For example, one of the pictures is a person playing the piano. The interaction that happens is between the child and the piano keys when the child pushes down on them to make a sound. Students may also say that the piano keys are pushing up on the person’s fingers, but with a weaker force than the child is pushing down. Depending on students’ age or understanding about how a piano works, they might also say that there is an interaction between the piano’s pedals and the child, or between the strings and hammers.
Ask students, as a whole class (with younger students) or in small groups (with older students), to discuss whether each object can be pushed, pulled, or both to make it work. Ask students to discuss the three labels of “push,” “pull,” and “push and pull” and then sort appropriately. Have students explain their reasoning for placing each card in its category. (Teachers should note that many pictures could be placed in different categories depending on how the object is used or whether students describe more than the most basic actions. Therefore, the need for students to explain their reasoning is important.) Finally, ask students to select one of the objects and illustrate it on their student sheet.
Students make connections to Oscar and Cricket to describe their understanding of pushing and pulling, and how both of these are forces. After using forces to accomplish tasks, students discuss their findings and adapt their actions to using less or more force in second attempts. Finally, they exhibit their understanding of how force is used with daily objects.
To observe how gravity interacts with different objects and determine that gravity pulls objects toward the center of the Earth.
Pose the following question to students and allow them to discuss their ideas: “When something is dropped or falls from a high place, does it always fall downward?” Once students have discussed their ideas, show them several video clips (see Internet Resources) in the following order and discuss each:
Hopefully at some point during this discussion, students will mention the word gravity. If they do not, introduce the term yourself. Then, ask students whether they can describe what gravity is in their own words.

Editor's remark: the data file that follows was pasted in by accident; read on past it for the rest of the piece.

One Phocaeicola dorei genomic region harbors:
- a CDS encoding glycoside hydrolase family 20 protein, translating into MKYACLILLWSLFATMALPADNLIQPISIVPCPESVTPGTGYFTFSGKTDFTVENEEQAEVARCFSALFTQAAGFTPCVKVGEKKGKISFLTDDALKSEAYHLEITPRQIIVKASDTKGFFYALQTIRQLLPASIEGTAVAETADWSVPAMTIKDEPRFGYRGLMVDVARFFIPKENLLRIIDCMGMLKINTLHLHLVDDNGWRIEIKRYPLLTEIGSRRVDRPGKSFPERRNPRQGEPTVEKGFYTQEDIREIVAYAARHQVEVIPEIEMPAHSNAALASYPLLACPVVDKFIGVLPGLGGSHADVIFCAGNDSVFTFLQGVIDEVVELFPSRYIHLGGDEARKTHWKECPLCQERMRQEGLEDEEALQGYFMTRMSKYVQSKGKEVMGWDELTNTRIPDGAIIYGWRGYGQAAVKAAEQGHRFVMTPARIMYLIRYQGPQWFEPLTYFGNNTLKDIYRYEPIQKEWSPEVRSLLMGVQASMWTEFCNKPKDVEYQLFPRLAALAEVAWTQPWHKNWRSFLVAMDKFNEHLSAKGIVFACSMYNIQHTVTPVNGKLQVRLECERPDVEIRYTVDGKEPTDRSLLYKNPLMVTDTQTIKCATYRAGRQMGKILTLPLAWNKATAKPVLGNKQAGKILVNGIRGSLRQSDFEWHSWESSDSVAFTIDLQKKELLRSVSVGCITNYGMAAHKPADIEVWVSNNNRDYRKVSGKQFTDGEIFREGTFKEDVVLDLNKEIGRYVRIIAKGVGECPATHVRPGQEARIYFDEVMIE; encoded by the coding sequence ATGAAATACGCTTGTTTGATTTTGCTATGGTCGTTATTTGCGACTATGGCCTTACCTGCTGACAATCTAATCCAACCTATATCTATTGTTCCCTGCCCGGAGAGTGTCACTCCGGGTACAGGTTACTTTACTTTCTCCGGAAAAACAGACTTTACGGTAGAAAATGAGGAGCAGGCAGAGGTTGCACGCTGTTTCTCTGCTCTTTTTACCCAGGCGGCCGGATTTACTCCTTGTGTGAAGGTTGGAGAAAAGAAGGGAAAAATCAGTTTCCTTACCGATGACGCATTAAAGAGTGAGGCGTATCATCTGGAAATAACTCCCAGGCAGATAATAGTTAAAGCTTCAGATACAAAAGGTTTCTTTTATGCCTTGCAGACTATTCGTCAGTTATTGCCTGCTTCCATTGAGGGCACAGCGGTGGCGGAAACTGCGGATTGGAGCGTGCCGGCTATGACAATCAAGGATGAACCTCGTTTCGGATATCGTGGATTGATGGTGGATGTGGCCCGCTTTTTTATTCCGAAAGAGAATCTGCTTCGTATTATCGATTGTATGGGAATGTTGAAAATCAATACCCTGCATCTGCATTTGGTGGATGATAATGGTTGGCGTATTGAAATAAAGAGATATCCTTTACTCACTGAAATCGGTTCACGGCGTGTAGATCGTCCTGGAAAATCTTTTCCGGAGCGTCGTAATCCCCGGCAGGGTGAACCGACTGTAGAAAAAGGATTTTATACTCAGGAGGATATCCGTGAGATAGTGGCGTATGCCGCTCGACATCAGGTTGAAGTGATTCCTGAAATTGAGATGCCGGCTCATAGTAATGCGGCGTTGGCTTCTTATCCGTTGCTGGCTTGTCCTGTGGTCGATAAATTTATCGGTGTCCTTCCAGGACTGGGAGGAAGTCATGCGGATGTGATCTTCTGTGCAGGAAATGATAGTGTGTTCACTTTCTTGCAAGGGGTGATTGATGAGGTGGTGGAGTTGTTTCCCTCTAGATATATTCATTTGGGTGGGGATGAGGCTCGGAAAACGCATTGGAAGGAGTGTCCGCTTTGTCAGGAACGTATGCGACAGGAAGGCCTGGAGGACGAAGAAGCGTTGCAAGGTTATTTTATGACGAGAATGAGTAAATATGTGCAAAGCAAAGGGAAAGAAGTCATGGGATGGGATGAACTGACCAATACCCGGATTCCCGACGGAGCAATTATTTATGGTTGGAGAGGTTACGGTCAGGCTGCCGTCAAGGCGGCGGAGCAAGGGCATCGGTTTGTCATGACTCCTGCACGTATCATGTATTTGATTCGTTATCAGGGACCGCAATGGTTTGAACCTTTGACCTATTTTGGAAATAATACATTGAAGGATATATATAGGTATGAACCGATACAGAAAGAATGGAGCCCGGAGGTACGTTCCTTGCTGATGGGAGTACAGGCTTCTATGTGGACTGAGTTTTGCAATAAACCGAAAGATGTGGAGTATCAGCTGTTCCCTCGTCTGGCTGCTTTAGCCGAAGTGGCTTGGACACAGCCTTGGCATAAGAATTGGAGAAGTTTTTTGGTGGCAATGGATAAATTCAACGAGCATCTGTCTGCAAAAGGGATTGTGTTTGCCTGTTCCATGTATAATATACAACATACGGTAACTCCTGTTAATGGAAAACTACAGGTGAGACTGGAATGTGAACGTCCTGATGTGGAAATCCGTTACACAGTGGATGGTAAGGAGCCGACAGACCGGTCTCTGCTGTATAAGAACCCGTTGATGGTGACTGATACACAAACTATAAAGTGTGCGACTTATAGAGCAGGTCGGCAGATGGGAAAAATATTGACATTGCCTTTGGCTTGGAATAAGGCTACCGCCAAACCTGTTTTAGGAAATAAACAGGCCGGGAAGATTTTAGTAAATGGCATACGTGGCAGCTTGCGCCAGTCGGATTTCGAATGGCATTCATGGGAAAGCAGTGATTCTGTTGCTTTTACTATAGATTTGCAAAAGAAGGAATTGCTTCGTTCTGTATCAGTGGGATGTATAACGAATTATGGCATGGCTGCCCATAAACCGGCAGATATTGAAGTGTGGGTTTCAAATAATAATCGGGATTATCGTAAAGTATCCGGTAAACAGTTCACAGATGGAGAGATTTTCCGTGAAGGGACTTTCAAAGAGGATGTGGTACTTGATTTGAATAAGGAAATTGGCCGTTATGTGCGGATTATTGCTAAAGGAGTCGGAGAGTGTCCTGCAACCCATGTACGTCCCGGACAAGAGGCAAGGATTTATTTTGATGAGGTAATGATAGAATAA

Using the activity on page 32 of Gravity Is a Mystery, have students investigate how gravity affects objects of the same and of different shapes. Hold up two different balls, such as a Ping-Pong ball and a baseball, and ask students what they think will happen if the balls are dropped from the same height. Ask them to consider factors that might impact how the objects fall. Their weight is often the first idea that students come up with, so allow them to weigh the balls on a scale and record their information.
Then, give each group of students a set of materials including a Ping-Pong ball, baseball, meterstick, and the Falling for Gravity Student Data Sheet (see NSTA Connection). Let them test the question of what happens to the balls when they are dropped from the same height. Model a technique to help them drop both balls at the same time: They should lay their arms across a desk so that their arms are at the same height and then have a single student serve as the person who counts down to the drop. Next, ask students to drop the Ping-Pong ball and a sheet of paper held flat, and record their results. Finally, ask them to drop the Ping-Pong ball and a sheet of paper crumpled into a ball. At this point, ask students to compare their notes and determine whether they think the weight of an object affects how fast it falls and in what direction. (Teachers note: Each object has weight based on its mass and the interaction of gravity with its mass.) Tell groups to return to their student sheet and draw conclusions about the results of their investigation.